KEY POINTS
  • The Supreme Court announced that it will hear arguments in a case challenging the constitutionality of the landmark health care legislation known as Obamacare on Nov. 10, one week after Election Day.
  • A decision in the case, which could disrupt the health care coverage of tens of millions of Americans, is expected by June of 2021. 
  • The case was brought by Republican attorneys general led by Texas who allege that the legislation's individual mandate provision was made unconstitutional when its penalty was set to $0 under President Trump's tax overhaul. 
Affordable Care Act supporters hold up signs outside the Supreme Court as they wait for the court's decision on Obamacare on Thursday, June 25, 2015.

The Supreme Court announced on Wednesday that it will hear arguments in a case challenging the constitutionality of the landmark health care legislation known as Obamacare on Nov. 10, one week after Election Day.

A decision in the case, which could disrupt the health care coverage of tens of millions of Americans, is expected by June of 2021. 

The announcement comes in the middle of the Democratic National Convention, which has featured criticism of the president's muddled health care promises, and could provide a boost to liberal efforts to target Trump on the issue.

But the move to hear the case after Election Day also pulls the notoriously opaque Supreme Court out of the electoral spotlight somewhat, ensuring that the arguments themselves will not influence November's contest.

Joe Biden, who played a role in the Affordable Care Act's passage as vice president, was officially named the Democratic nominee for president on Tuesday. 

The case was brought by Republican attorneys general led by Texas who allege that the legislation's individual mandate provision was made unconstitutional when its penalty was set to $0 under President Donald Trump's 2017 tax overhaul.

The argument relies on the Supreme Court's reasoning in the 2012 case that upheld the Affordable Care Act, which found at the time that the law was an appropriate use of Congress's power to tax.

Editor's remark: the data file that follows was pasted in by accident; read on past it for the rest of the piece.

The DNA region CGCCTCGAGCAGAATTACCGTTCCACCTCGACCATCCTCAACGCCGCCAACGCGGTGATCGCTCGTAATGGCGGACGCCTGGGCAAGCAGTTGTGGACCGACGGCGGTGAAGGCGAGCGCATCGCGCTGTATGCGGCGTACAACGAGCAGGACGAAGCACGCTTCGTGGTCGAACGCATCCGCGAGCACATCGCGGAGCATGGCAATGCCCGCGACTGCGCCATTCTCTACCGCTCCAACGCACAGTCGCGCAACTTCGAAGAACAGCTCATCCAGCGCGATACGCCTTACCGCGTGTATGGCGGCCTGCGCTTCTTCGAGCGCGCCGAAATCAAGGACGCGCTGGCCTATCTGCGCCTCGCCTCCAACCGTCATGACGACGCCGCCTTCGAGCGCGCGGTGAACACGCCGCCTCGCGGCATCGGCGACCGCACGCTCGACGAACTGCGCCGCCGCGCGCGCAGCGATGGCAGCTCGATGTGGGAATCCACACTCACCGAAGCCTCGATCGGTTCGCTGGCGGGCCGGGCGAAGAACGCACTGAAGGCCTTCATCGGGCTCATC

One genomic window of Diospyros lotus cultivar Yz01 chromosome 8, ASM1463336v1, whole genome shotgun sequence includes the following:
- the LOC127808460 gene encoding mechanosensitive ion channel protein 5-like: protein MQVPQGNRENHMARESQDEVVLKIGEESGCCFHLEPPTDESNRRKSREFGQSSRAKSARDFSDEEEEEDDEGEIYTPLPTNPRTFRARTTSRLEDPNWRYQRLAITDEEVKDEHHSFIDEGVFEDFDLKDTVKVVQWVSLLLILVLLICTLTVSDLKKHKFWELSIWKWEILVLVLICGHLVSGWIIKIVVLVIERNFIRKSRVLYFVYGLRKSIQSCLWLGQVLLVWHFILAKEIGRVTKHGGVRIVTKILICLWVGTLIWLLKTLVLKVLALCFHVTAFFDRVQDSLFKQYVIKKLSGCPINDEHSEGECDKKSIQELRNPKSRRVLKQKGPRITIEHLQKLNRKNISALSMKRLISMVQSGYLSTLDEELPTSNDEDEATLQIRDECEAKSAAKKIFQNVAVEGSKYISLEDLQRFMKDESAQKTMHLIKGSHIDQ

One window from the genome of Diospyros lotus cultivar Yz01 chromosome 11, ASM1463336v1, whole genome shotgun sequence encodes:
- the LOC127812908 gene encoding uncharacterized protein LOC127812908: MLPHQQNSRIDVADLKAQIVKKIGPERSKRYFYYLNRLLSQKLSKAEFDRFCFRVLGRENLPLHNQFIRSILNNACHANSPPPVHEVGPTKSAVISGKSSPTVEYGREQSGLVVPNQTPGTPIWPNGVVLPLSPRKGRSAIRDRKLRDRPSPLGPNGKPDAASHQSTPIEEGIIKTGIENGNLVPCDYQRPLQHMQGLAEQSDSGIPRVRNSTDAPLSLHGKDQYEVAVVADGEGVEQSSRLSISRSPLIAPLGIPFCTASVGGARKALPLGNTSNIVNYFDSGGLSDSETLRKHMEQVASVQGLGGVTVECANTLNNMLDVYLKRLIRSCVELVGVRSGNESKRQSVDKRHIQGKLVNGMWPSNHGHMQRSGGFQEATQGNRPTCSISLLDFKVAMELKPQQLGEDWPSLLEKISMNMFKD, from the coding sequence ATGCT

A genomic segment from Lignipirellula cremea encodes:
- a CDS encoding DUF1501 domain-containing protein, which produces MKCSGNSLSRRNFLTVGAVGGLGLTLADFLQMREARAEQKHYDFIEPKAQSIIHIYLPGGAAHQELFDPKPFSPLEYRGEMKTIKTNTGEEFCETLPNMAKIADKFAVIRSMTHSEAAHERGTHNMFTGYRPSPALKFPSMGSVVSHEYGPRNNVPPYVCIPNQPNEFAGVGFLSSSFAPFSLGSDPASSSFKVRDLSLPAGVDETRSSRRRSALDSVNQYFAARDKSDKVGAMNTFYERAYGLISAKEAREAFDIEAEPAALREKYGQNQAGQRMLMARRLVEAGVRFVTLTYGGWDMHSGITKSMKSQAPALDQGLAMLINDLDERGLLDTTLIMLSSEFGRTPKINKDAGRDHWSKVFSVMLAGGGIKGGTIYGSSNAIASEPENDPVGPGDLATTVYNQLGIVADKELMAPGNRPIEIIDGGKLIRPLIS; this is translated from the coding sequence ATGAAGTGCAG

The Republicans argue that if the court strikes down the individual mandate provision, the entirety of the sprawling legislation must also be scrapped. 

Trump, via his Department of Justice, has sided with the GOP states in urging the justices to wipe out the law. Democratic states led by California are asking the top court to uphold it.

A federal appeals court ruled late last year that the individual mandate provision was unconstitutional, but did not issue a decision on whether the whole law would be required to fall as a result. 

Conservatives have long sought to repeal the legislation, which is formally known as Obamacare, but have not been successful.

Trump has frequently promised to present a plan to replace the Affordable Care Act but has never produced such a bill. Earlier this month, he said he was working on an executive order related to preexisting conditions. Obamacare prevented insurance companies from denying coverage to those with such conditions. 

The top court released its schedule for November arguments on Wednesday. It had previously released its schedule for October, but it was not then known whether it would hear the Obamacare case before Election Day, which is Nov. 3. The court is hearing arguments in separate cases on Nov. 2 and Nov. 3. 

The Supreme Court currently has a 5-4 conservative majority. Chief Justice John Roberts, a George W. Bush appointee who has served as the swing vote in recent pivotal cases, authored the court's 2012 opinion upholding Obamacare. 

The case is Texas v. California, No. 19-1019.